On Bullying

Having written a political blog in the past I'd decided that this blog would be more focused on the more geeky side of life. This past week there was a Washington Post story on how current US Presidential Candidate Mitt Romney had bullied a fellow student. To quote the story:
Friedemann entered Stevens Hall off the school’s collegiate quad to find Romney marching out of his own room ahead of a prep school posse shouting about their plan to cut Lauber’s hair. Friedemann followed them to a nearby room where they came upon Lauber, tackled him and pinned him to the ground. As Lauber, his eyes filling with tears, screamed for help, Romney repeatedly clipped his hair with a pair of scissors. 
The incident was recalled similarly by five students, who gave their accounts independently of one another.

I'm not writing to say that every sin we commit in childhood must be held against us for all time and there are those who consider this to be a non-story. However, I found Mr. Romney's response to this story troubling. He issued a rather tepid response:

I don't recall the incident myself, but I've seen the reports and I'm not going to argue with that. There's no question but that I did some stupid things when I was in high school and obviously if I hurt anyone by virtue of that, I would be very sorry for it and apologize for it.

What bothers me is Mr. Romney does not seem to indicate an awareness of just how hurtful bullying can be. Mr. Romney indicates he does not recall the incident though does acknowledge it as a possibility. If he is being truthful I find it somewhat frightening that he is able to forget something like that.

This is where I tie things into the rest of my blog. For me, the transition from elementary school (kindergarten through 5th grade) to middle school (6th through 8th grade) was very difficult. I remember being mocked for  my weight, for the jeans I wore, for the way I played the trumpet, the way I walked, my bookishness, the way I spoke. I remember the spitballs. I remember the close friend who betrayed me as a way to help himself socially. I'm a forty year old adult who has thus far had a reasonably good adulthood. Happily married, two wonderful kids, a good career. Not a perfect life, but one that I have to say I'm happy with. Yet I still look back at those days with pain. I'm forty years old and 6th grade was probably the worst year of my life, beating out a lot of adult problems which have come since. If I could pull off stretching out a cold I would. Not one morning did I wake up looking forward to going to school. The most common emotion would be one of dread.

Oddly enough, as I looked through social networking sites, I don't seem to be the only person among my peers of around the same age who dealt with such issues.

D&D was one of my escapes from this bullying. I had my D&D group on Saturday mornings. I could get lost reading books, preparing for games, etc. And the social aspect of the game was a lifesaver for me, as it gave me friends, it gave me some level of confidence in my own circle. There was no real "cool geek" subculture back then.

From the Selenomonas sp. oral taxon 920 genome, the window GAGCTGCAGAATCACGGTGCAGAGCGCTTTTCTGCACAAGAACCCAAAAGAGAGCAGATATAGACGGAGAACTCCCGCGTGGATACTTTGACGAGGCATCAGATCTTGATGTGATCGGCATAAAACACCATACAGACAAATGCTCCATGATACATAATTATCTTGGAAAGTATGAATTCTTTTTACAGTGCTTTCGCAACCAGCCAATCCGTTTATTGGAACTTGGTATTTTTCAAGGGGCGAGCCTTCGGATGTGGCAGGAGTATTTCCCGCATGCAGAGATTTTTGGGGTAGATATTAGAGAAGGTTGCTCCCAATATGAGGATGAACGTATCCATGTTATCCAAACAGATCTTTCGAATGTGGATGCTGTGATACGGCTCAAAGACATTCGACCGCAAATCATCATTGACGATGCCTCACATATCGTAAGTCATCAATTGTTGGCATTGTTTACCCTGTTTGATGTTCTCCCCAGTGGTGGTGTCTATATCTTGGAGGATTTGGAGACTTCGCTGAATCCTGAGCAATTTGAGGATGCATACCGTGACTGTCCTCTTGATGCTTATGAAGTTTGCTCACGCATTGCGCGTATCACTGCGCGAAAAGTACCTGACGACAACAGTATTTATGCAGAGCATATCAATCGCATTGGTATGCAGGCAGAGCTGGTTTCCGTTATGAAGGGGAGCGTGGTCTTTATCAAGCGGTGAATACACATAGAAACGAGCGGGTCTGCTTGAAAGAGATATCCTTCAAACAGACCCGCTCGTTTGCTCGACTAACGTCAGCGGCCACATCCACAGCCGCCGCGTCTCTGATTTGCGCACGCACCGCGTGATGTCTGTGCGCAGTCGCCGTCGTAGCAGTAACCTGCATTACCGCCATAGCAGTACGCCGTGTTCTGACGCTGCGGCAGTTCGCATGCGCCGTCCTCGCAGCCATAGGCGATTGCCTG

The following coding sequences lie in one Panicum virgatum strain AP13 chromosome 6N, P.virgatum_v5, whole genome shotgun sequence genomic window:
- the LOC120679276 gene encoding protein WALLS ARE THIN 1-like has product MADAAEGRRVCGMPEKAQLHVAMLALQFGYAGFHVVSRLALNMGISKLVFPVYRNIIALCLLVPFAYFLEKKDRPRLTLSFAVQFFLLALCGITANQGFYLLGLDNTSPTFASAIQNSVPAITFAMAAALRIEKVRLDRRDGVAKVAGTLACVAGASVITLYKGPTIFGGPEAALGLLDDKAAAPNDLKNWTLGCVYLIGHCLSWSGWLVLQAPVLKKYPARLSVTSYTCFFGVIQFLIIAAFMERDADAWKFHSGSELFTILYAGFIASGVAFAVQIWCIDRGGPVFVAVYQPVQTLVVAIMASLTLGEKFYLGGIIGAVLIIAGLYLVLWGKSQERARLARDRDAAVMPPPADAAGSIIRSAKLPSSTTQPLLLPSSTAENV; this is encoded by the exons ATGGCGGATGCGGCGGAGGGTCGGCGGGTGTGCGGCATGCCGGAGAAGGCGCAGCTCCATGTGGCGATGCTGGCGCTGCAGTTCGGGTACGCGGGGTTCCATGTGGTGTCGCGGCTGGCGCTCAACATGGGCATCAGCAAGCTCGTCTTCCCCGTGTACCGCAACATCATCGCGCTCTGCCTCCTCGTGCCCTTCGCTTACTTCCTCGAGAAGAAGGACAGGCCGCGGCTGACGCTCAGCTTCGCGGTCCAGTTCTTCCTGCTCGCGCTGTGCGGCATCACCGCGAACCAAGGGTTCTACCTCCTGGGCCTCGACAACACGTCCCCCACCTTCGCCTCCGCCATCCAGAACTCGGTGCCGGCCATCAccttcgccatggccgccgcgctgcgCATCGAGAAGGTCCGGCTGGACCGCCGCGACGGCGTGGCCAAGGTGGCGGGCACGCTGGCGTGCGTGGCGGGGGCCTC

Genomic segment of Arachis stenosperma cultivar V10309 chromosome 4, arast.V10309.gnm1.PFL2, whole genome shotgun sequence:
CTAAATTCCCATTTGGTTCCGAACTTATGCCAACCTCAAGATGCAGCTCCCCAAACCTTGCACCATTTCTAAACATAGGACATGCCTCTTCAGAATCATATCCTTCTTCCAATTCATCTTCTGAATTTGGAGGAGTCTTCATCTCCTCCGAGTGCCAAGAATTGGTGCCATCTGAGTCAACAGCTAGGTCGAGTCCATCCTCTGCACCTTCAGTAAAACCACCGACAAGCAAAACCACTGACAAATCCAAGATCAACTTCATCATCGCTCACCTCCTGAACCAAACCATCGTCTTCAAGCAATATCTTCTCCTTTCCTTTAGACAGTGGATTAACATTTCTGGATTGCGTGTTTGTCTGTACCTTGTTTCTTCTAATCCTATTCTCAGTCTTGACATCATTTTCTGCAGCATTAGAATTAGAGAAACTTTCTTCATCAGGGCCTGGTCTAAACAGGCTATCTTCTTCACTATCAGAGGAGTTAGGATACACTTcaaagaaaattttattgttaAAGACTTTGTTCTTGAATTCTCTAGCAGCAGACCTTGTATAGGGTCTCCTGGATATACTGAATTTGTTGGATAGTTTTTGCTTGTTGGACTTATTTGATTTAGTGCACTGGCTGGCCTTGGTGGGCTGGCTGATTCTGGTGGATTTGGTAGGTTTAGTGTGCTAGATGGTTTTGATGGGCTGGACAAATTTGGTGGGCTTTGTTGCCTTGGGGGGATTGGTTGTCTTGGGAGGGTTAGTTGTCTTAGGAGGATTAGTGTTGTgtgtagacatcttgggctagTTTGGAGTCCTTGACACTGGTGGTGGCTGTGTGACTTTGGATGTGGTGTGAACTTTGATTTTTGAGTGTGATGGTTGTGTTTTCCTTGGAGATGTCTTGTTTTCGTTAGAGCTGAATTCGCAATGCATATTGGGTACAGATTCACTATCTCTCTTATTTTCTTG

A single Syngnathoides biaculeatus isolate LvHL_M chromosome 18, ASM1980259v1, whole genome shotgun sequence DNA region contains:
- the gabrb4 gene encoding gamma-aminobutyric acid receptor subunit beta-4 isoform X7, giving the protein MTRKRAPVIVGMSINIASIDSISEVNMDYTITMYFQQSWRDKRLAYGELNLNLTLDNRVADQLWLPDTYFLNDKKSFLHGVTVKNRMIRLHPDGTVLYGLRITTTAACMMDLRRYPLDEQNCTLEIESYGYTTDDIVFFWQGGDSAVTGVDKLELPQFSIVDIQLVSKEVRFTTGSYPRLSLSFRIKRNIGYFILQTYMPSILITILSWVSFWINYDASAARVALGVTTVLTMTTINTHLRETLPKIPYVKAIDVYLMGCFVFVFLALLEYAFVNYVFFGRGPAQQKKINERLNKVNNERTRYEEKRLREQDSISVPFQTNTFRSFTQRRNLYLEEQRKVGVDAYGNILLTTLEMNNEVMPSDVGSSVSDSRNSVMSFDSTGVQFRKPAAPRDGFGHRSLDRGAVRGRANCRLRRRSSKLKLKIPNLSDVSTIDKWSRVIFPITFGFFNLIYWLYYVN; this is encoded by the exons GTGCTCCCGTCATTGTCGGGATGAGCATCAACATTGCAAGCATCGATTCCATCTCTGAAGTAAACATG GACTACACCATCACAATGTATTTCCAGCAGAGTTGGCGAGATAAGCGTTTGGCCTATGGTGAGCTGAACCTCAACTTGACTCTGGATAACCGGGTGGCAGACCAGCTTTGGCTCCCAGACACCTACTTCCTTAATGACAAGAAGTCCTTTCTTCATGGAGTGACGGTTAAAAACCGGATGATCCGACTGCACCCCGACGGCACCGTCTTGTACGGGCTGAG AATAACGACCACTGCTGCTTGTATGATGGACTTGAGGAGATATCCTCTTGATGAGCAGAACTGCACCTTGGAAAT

Today bullying is taken more seriously. I'm proud to say that when my wife as a teacher witnessed a student being bullied for his sexuality she pounced on it. I think that is necessary. One needn't look far to find a story of a student bullied into suicide.

It is overly simplistic to label all bullies as the stereotypical evil bruiser of a kid who is on a mission of destruction. I have witnessed scenarios with younger children where the bully really needed to be made aware of the hurt he or she was causing in their way of getting attention..

Mr. Romney missed an excellent opportunity. I didn't need him to get down on his knees and and engage in an act of self-flagellation. But I feel as a person in the public eye and a leader he missed an excellent opportunity to educate. I would have loved to have heard something along the lines of... "Looking back on those days with the eyes of an adult I can now see I engaged in behavior that would today be regarded as bullying. I can only offer my sincerest apologies for the any pain I  caused in my ignorance and would like to praise the teachers of our nation who take an active role in making every student feel safe and secure in school."

I'm feeling a bit glum for posting something so serious and real-world to what is intended to be a geekiness embracing blog. My life did get better. I still encountered bullying throughout the rest of middle school and high school, though never to the same extent. I also seemed to shed some of the big target I had on me as I grew in confidence in myself. And remember the advice of Foamy the Squirrel on bullies...


  1. I was bullied for a time in junior high. I solved it by throwing a chair at one of my tormenters. My art teacher sent the other student to the principal, not me - she was glad to see me fight back.

    1. Thanks for writing. Looking back on it I have to say that I probably would have made my life easier by doing the same thing - the whole "ignore them" strategy really didn't work and at the time most teachers managed to not see a thing. (And man, the bullies didn't dare pull anything around the teachers that did - thanks Mr. Kreisberg for making at least part of the day safe and secure)

      If one of my kids were to do something similar under similar circumstances they'd have to take whatever punishment their school gave out but I wouldn't add to it.


Post a Comment

Popular posts from this blog

Stepping Away and a New Beginning

Jules Verne Translations That Don't Stink

RPG Review: Swords & Wizardry Complete Edition

RPG Review: Malleus Monstrorum for Call of Cthulhu

1910s vs. 1920s United States in Call of Cthulhu - A Quick Overview